In a different mode, many who work out in a fitness regimen to reduce or maintain their shape may wear a leotard. The skintight one-piece garment that covers the torso was created and worn by French acrobatic performer Jules Léotard (1838–1870).
After a vigorous workout, one might want to have a good soak in a Jacuzzi. It was Italian-American Candido Jacuzzi who invented the whirlpool bath in 1949 for his young son who suffered from rheumatoid arthritis.
Having a whirl in a different sphere would be to take a ride on a Ferris wheel. The familiar sight at many fairgrounds owes its origin to American engineer George W. G. Ferris, who designed the first one for the World’s Columbian Exposition in Chicago in 1893, which celebrated the 400th anniversary of Christopher Columbus’s arrival in the New World. The immense vertical wheel with seats around its rim stood 250 feet (76m.) high.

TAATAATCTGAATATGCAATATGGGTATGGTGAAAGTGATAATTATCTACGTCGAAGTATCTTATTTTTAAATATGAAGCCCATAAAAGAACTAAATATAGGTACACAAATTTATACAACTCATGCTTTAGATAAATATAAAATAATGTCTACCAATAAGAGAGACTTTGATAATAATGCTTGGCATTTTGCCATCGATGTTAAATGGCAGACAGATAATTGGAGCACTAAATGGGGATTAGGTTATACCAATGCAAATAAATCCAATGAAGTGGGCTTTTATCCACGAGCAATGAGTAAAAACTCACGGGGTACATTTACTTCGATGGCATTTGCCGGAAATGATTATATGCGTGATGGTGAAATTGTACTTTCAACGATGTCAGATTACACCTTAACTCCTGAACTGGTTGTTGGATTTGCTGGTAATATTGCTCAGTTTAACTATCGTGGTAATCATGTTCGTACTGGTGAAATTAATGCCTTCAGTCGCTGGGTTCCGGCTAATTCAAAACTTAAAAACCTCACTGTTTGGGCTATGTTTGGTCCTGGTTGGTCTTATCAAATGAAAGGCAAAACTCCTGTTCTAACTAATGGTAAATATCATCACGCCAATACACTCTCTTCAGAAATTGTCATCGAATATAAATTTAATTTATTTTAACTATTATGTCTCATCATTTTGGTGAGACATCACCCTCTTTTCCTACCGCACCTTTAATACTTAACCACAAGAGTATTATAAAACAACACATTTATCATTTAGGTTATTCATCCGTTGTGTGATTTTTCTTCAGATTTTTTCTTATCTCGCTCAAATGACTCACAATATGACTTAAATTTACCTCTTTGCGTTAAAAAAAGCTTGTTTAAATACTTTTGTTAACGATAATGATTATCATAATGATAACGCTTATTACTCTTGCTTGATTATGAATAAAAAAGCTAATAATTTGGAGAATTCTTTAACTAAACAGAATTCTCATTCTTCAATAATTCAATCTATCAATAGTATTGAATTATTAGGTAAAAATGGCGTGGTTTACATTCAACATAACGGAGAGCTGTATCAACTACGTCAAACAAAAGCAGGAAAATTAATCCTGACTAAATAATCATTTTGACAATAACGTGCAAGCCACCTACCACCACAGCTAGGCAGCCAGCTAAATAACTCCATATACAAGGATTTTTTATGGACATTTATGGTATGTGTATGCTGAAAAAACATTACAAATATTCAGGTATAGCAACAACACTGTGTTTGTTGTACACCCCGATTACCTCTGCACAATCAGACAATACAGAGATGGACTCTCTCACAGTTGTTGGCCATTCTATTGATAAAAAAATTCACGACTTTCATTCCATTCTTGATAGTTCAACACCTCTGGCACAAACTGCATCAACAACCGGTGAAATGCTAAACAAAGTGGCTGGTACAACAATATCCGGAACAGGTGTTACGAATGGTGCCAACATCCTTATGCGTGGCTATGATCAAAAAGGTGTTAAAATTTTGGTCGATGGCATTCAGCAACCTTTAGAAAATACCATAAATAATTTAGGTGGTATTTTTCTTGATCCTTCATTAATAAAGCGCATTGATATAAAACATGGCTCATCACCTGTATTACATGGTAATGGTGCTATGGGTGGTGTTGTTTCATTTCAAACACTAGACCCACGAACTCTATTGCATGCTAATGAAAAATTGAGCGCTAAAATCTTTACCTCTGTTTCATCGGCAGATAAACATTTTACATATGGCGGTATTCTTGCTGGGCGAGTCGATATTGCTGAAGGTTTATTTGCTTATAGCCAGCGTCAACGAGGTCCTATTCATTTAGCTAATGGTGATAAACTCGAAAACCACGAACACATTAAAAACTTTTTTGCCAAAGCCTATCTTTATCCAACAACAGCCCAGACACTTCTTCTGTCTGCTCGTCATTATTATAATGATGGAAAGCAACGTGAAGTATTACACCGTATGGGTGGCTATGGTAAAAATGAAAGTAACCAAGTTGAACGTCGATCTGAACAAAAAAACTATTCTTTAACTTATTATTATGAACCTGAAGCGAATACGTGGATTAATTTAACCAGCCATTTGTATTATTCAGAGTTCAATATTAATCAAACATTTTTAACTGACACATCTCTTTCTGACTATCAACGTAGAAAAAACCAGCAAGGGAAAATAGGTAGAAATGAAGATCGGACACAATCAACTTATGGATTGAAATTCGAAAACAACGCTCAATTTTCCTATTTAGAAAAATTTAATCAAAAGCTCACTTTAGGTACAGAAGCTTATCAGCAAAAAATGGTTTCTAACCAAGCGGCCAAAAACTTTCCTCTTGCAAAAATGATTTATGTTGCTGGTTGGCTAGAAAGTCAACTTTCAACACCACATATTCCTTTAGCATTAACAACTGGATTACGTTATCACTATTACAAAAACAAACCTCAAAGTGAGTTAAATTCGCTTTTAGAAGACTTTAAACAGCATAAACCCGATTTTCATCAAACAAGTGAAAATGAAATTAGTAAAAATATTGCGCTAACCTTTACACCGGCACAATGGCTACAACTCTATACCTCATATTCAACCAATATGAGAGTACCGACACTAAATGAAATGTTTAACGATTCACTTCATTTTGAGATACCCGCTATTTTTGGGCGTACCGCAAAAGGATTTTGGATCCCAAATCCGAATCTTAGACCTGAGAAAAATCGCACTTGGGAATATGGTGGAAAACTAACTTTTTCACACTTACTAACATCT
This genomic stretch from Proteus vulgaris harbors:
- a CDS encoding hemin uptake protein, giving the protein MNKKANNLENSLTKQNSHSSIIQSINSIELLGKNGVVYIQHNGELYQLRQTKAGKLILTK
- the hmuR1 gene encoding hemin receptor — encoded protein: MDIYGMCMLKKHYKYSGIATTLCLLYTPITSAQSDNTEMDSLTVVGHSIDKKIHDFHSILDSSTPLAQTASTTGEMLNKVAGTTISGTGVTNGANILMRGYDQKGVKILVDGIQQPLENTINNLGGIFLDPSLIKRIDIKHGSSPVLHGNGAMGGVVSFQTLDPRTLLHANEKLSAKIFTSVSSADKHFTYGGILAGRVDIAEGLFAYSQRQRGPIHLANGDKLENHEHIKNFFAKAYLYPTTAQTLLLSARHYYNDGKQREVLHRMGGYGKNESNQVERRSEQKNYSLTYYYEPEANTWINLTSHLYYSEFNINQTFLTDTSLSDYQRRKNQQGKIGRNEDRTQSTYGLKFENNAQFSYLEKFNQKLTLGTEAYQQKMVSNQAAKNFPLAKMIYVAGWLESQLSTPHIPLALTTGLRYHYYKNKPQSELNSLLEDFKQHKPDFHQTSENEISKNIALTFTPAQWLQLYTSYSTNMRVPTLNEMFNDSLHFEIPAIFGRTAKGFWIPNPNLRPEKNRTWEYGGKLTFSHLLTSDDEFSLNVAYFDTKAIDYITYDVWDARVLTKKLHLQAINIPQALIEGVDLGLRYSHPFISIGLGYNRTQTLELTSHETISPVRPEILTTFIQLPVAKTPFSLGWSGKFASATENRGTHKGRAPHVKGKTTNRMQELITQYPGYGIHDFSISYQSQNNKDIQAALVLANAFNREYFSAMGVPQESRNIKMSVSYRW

Going to the fair would depend on the weather. Be it in Fahrenheit or Celsius, the forecast would determine if it was clement enough to venture out. But no matter what our activities are, the temperature gauge we consult every day was devised by either Daniel Gabriel Fahrenheit or Anders Celsius.
Fahrenheit (1686–1736), born in Danzig (now Gdansk), was a physicist, inventor and scientific instrument maker. A pioneer of exact thermometry, he invented the mercury-in-glass thermometer and the Fahrenheit scale.
Celsius (1701-1744) was a Swedish astronomer, physicist and mathematician. In 1742, he proposed an inverted form of the centigrade temperature scale, which was later renamed Celsius in his honor. Here’s a tip: To convert Celsius to Fahrenheit, double the Celsius number and add 30. So if it’s 20 degrees Celsius in Tel Aviv, it’s about 70 degrees Fahrenheit in New York.
While we’re in the realm of the US, America was named after Amerigo Vespucci (1454-1512), an Italian merchant and cartographer who drew some of the first maps of the Americas. When Martin Waldseemüller produced a world map in 1507, he named the new continent “America” after Vespucci.